Myths About Granting the Vote to Teenagers

Teenagers ought to be allowed to vote!

Posted May 15, 2018

Students from Parkland, FL, sparked a nationwide movement to approach school safety through gun control legislation. They have been articulate in deflecting “prayer and sympathy” responses to shootings with focus on public debate regarding policies and laws about guns. Their actions and those of other youth from around the country have reopened the question of whether voting eligibility should be extended downward to ages 16- and 17-years. Has the time come to take this idea seriously? To advance public debate, we offer data-based considerations on five myths about lowering the voting age.  

National Youth Rights Association/Wikimedia Commons
Source: National Youth Rights Association/Wikimedia Commons

Myth 1. 16- and 17-year-olds lack the understanding of government and social-emotional capacities necessary to vote responsibly.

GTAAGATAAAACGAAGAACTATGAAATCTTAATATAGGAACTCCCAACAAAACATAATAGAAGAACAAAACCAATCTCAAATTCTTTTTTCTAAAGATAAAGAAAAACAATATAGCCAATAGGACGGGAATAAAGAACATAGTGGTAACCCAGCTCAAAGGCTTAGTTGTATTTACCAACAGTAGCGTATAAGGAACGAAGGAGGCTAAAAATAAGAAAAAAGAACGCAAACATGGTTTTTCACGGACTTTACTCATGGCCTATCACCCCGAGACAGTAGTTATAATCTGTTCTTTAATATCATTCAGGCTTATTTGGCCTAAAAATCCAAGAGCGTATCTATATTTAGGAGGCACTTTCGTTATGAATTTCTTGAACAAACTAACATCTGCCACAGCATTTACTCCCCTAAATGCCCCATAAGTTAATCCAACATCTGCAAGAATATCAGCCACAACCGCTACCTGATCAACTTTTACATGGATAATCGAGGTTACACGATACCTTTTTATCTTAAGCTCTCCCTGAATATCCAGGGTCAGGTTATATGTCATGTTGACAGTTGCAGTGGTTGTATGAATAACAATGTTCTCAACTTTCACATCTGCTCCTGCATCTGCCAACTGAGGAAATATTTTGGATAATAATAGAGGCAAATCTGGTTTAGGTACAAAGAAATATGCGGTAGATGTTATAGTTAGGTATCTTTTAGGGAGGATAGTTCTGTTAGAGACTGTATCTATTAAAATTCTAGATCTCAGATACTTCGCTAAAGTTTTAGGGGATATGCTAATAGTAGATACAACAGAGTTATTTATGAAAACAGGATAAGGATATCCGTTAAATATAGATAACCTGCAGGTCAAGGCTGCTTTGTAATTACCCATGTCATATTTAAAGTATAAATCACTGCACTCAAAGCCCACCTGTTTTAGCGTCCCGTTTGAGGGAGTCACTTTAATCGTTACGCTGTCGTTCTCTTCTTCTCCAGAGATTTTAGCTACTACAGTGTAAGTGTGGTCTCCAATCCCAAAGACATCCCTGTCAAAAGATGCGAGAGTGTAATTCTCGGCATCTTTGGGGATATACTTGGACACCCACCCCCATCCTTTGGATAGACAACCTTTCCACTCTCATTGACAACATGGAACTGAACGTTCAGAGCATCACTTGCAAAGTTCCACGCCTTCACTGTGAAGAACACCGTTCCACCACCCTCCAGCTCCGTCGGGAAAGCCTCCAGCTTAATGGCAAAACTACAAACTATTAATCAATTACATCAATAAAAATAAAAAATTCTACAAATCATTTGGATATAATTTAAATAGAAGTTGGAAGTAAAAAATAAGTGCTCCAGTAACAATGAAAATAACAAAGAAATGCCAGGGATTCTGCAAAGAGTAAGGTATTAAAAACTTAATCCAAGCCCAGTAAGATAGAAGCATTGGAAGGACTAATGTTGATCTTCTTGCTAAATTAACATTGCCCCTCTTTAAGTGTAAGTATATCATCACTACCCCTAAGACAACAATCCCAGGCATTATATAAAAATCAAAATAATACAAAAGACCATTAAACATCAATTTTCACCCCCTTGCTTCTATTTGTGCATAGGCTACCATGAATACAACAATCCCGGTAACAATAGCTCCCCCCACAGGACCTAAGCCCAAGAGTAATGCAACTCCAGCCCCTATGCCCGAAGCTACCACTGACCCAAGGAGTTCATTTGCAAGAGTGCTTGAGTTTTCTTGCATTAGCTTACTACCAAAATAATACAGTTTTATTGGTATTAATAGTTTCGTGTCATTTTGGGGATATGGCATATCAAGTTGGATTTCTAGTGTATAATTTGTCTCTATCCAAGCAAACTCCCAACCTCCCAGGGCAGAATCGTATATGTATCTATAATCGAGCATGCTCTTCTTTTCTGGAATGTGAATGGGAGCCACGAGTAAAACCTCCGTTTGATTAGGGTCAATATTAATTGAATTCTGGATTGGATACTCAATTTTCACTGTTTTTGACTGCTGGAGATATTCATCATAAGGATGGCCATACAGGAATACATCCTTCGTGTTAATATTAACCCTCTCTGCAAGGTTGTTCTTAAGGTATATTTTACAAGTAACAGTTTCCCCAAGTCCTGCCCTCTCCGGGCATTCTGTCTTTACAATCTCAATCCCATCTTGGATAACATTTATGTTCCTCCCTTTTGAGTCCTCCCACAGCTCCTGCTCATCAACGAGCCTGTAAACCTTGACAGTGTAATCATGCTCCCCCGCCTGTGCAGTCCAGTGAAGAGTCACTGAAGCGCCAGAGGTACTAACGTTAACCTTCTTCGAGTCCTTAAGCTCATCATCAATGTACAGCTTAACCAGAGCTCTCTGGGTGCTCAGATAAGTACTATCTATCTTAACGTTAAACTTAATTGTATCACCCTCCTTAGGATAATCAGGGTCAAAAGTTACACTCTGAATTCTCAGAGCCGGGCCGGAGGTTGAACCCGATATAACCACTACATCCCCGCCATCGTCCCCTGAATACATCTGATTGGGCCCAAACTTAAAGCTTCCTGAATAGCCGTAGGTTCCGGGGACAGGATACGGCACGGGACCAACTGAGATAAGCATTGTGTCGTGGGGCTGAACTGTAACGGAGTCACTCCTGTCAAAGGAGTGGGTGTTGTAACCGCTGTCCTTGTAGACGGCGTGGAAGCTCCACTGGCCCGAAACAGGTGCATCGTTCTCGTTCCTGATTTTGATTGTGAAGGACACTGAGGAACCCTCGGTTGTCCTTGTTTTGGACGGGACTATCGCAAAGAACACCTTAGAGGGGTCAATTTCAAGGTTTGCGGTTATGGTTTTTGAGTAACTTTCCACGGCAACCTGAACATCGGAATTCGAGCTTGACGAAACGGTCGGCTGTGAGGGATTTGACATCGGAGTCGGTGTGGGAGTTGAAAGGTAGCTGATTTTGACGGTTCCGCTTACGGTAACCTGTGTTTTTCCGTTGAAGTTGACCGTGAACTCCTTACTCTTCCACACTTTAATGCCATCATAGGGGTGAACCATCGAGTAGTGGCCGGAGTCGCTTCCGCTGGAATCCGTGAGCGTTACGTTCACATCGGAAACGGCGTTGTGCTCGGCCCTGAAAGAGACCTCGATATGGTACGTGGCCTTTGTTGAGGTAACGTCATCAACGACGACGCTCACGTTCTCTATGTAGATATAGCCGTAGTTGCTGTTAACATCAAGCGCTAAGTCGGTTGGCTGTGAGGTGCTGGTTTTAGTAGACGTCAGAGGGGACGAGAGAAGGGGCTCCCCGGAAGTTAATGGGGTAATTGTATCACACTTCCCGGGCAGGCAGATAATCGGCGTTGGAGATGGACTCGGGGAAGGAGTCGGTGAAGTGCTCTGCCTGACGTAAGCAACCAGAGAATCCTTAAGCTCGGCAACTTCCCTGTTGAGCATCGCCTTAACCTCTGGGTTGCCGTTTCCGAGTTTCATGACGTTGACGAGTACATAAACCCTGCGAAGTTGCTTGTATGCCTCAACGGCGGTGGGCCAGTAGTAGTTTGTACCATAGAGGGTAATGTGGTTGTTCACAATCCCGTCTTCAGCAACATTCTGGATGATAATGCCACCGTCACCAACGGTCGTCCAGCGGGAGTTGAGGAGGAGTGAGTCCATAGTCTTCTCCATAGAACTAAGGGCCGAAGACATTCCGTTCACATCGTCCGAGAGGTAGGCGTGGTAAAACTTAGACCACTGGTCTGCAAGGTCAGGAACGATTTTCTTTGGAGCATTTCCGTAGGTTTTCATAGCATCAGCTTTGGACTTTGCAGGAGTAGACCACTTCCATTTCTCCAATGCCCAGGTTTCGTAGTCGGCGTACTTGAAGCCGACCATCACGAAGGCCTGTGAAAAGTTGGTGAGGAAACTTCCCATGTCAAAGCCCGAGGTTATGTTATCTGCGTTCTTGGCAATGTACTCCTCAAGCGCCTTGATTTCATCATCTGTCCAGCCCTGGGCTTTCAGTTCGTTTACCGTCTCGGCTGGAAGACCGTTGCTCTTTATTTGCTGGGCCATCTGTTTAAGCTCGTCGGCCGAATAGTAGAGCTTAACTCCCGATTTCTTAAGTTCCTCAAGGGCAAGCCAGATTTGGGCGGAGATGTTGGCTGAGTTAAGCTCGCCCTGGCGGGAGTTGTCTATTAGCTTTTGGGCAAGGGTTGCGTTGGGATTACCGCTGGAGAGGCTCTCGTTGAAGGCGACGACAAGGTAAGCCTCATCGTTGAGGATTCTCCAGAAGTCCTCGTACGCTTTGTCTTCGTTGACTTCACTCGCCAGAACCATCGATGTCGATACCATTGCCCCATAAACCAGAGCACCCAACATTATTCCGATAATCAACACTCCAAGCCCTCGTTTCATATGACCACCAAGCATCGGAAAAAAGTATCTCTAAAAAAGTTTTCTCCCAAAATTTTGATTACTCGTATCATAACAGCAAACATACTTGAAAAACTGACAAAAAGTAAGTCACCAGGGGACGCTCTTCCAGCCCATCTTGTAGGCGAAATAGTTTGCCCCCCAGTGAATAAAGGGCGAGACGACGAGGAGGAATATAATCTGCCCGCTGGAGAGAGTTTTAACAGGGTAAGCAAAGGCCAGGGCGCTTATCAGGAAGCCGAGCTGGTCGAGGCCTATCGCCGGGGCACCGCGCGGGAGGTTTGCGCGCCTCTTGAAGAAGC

Assessments of civic knowledge in nationally representative samples indicate that 16- and 17-year-olds know about as much as 18- to 25-year-olds about government. The two age groups do not differ in political interest as indicated by frequency of attending to news. And the groups are alike in actual behavior of contacting an elected official to seek assistance or express a viewpoint. As to general cognitive ability, the two age groups score similarly on tests of social studies and reading comprehension.  

A real-world appraisal of the ability to vote responsibly comes from Austria where 16- and 17-year-olds have been eligible to vote since 2007.  Austrian youth’s views on important issues taken before elections predicted the candidates for whom they eventually voted, indicating that youth are as able as adults to use the vote to advance their political goals.